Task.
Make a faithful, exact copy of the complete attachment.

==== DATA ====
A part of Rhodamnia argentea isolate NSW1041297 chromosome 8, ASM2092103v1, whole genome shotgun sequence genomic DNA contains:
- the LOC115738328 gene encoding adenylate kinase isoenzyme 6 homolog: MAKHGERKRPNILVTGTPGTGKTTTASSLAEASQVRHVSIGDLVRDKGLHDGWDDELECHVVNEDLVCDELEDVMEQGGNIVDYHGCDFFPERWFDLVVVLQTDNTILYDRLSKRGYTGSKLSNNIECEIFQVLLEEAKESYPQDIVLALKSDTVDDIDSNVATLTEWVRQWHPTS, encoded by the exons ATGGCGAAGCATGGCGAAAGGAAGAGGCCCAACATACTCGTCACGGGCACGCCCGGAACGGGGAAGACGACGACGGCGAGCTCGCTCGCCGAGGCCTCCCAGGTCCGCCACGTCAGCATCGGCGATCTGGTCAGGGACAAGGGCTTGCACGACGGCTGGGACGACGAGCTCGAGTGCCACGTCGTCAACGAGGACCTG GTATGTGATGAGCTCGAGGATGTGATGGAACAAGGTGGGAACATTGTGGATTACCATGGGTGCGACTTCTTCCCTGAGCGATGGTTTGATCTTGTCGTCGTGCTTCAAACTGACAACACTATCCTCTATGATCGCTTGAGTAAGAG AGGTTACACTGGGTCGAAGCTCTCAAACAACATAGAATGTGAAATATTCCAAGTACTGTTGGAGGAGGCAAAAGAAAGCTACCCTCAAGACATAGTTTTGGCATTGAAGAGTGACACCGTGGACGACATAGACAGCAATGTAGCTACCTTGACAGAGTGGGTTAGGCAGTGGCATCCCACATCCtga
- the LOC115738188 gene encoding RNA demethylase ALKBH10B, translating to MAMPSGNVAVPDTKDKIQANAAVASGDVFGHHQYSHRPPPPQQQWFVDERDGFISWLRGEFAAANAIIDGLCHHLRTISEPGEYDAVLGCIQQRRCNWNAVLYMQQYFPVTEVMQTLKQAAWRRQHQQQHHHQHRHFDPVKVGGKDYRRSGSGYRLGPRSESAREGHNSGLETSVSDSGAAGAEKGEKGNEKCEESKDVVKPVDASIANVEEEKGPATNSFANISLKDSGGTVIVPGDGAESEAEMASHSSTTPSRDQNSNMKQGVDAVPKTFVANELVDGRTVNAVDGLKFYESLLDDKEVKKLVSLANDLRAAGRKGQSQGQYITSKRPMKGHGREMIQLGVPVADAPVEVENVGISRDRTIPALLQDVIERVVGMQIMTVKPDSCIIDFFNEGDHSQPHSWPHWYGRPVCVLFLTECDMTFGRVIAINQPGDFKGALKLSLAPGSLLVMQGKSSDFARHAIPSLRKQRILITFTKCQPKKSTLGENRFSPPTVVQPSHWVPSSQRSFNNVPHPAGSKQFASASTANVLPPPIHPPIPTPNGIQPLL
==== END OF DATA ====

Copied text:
A part of Rhodamnia argentea isolate NSW1041297 chromosome 8, ASM2092103v1, whole genome shotgun sequence genomic DNA contains:
- the LOC115738328 gene encoding adenylate kinase isoenzyme 6 homolog: MAKHGERKRPNILVTGTPGTGKTTTASSLAEASQVRHVSIGDLVRDKGLHDGWDDELECHVVNEDLVCDELEDVMEQGGNIVDYHGCDFFPERWFDLVVVLQTDNTILYDRLSKRGYTGSKLSNNIECEIFQVLLEEAKESYPQDIVLALKSDTVDDIDSNVATLTEWVRQWHPTS, encoded by the exons ATGGCGAAGCATGGCGAAAGGAAGAGGCCCAACATACTCGTCACGGGCACGCCCGGAACGGGGAAGACGACGACGGCGAGCTCGCTCGCCGAGGCCTCCCAGGTCCGCCACGTCAGCATCGGCGATCTGGTCAGGGACAAGGGCTTGCACGACGGCTGGGACGACGAGCTCGAGTGCCACGTCGTCAACGAGGACCTG GTATGTGATGAGCTCGAGGATGTGATGGAACAAGGTGGGAACATTGTGGATTACCATGGGTGCGACTTCTTCCCTGAGCGATGGTTTGATCTTGTCGTCGTGCTTCAAACTGACAACACTATCCTCTATGATCGCTTGAGTAAGAG AGGTTACACTGGGTCGAAGCTCTCAAACAACATAGAATGTGAAATATTCCAAGTACTGTTGGAGGAGGCAAAAGAAAGCTACCCTCAAGACATAGTTTTGGCATTGAAGAGTGACACCGTGGACGACATAGACAGCAATGTAGCTACCTTGACAGAGTGGGTTAGGCAGTGGCATCCCACATCCtga
- the LOC115738188 gene encoding RNA demethylase ALKBH10B, translating to MAMPSGNVAVPDTKDKIQANAAVASGDVFGHHQYSHRPPPPQQQWFVDERDGFISWLRGEFAAANAIIDGLCHHLRTISEPGEYDAVLGCIQQRRCNWNAVLYMQQYFPVTEVMQTLKQAAWRRQHQQQHHHQHRHFDPVKVGGKDYRRSGSGYRLGPRSESAREGHNSGLETSVSDSGAAGAEKGEKGNEKCEESKDVVKPVDASIANVEEEKGPATNSFANISLKDSGGTVIVPGDGAESEAEMASHSSTTPSRDQNSNMKQGVDAVPKTFVANELVDGRTVNAVDGLKFYESLLDDKEVKKLVSLANDLRAAGRKGQSQGQYITSKRPMKGHGREMIQLGVPVADAPVEVENVGISRDRTIPALLQDVIERVVGMQIMTVKPDSCIIDFFNEGDHSQPHSWPHWYGRPVCVLFLTECDMTFGRVIAINQPGDFKGALKLSLAPGSLLVMQGKSSDFARHAIPSLRKQRILITFTKCQPKKSTLGENRFSPPTVVQPSHWVPSSQRSFNNVPHPAGSKQFASASTANVLPPPIHPPIPTPNGIQPLL